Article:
The Big Picture

What's The Secret To Successful Hybrid And Flexible Working Models?

Clare Anderson
16th August 2021
 < 1 min read

As offices begin to reopen, most companies are planning for a ‘hybrid’ working model future. ‘Hybrid’ is a tricky concept though - it fails to capture the scope of change that’s possible and needed. It’s a work model that risks creating confusion and chaos unless it’s clearly laid out and understood by all involved. 

Future Forum and Boston Consulting Group have recently undertaken very insightful research into finding ways to successfully create sustained high performance flexibility. One thing’s clear - there’s no ‘one size fits all’ approach. They have, however, found principles that align and guide teams - and different guardrails to help bring these to life. They also reiterate the important point that engaged, diverse talent drives competitive advantage. And that in order to attract, retain and engage this talent, flexibility is paramount. A recent survey by the Future Forum Pulse found that 76% of people want some form of flexibility where they work, while a huge 93% want flexibility when they work. Flexibility is now a core benefit - ranking second only to remuneration amongst factors that employees value in their jobs.

So what do leaders need to focus on to ensure successful implementation of new flexible working models? Behaviour Change is key. It’s no longer as simple as how many days a week employees are expected to come into the office. Instead, focus on behaviour and mindset change. Provide flexibility and freedom for people to do their best work. This means providing flexibility in when as well as where, and measuring performance in outcomes not activity. As one size never fits all, gives teams the autonomy to achieve goals - rather than top-down directions. Maintain a learning mindset by being adaptive and prioritising and creating opportunities for experimentation and sharing best practices. Norms will evolve so commit to measuring outcomes and adjusting as you go.

Setting Guardrails to help boost productivity and avoid inequitable experiences is also crucial. These will vary across teams, industries, companies and cultures, however examples in the workplace include:- shared space for teamwork first. Reimagine, experiment with and redesign shared space for collaboration, while still meeting the needs of individuals. Depth over breadth for team time. Monthly or quarterly events (with sufficient advance notice) should be focused on - rather than which specific days of the week people come into the office. One dials in, all dial in. Meaning leaders should level the playing field by avoiding ‘in-person favouritism’. Remote participants should always be enabled to be equally present and part of the discussion.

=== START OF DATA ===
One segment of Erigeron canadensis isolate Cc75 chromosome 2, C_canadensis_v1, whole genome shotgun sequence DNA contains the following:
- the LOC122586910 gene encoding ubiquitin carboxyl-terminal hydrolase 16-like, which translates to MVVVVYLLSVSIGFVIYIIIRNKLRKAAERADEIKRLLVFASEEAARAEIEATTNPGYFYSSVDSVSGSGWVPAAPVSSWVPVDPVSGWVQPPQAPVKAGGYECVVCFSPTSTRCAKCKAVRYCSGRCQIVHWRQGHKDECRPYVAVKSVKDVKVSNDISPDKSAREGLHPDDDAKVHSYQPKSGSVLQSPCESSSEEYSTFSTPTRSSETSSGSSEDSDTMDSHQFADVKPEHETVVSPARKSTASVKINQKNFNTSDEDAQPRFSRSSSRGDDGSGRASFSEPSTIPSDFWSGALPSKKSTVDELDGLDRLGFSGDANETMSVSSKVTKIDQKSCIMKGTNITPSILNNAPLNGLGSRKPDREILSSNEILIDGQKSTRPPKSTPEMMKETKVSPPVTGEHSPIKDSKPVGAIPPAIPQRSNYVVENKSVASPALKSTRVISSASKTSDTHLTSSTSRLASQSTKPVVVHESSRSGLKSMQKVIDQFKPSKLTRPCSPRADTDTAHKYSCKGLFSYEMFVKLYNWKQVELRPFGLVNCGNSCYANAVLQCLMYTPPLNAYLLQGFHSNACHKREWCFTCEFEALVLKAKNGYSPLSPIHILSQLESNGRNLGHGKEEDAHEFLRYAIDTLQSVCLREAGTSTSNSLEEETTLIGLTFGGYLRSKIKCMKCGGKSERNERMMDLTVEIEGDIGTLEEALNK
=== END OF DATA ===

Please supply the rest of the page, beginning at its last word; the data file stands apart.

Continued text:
Leadership and Culture is also super-important for showing the way forward. Lead by executive example and ensure senior executives are just as distributed as employees who are or aren’t coming into the office more than two to three days a week regularly. Find small ways to highlight flexible work across the organization - for example one company’s executive team changed their public profile pictures to show them WFH. Reskill managers to measure success on outcomes, not attendance and build psychological safety in teams - particularly diverse ones. Hiring for soft skills and emotional intelligence as well as expertise will drive lasting results. Leverage digital tools and virtual company-wide communication. Make sure executive leadership is not centralised in any one physical location - create a ‘digital headquarters’.

Finally, Ways of Working need to be reevaluated. For example, establish core team hours (approximately a three to five-hour timeframe) when teams must be online for collaborative in-sync engagement. Allow individual work schedule flexibility beyond this. Measure impact, not actions. For example, instead of tracking staff hours, use an internal or external Net Promoter Score to rate their impact. Eliminate or disaggregate meetings. Challenge recurring meetings to make discussions more meaningful and move status checks or information sharing into digital channels. Choose brainwriting over brainstorming and augment this with digital collaboration tools.

There’s no doubt that the majority of staff never want to go back to pre-pandemic norms. However many are also eager to move on from the all-remote experiment forced upon them since the pandemic began. If you are looking to attract and retain the best talent, you need to develop an entirely new way of working: a flexible model that fundamentally reimagines not just where but also when and how people work. Your distributed work model needs to be successful for all types of people.

 

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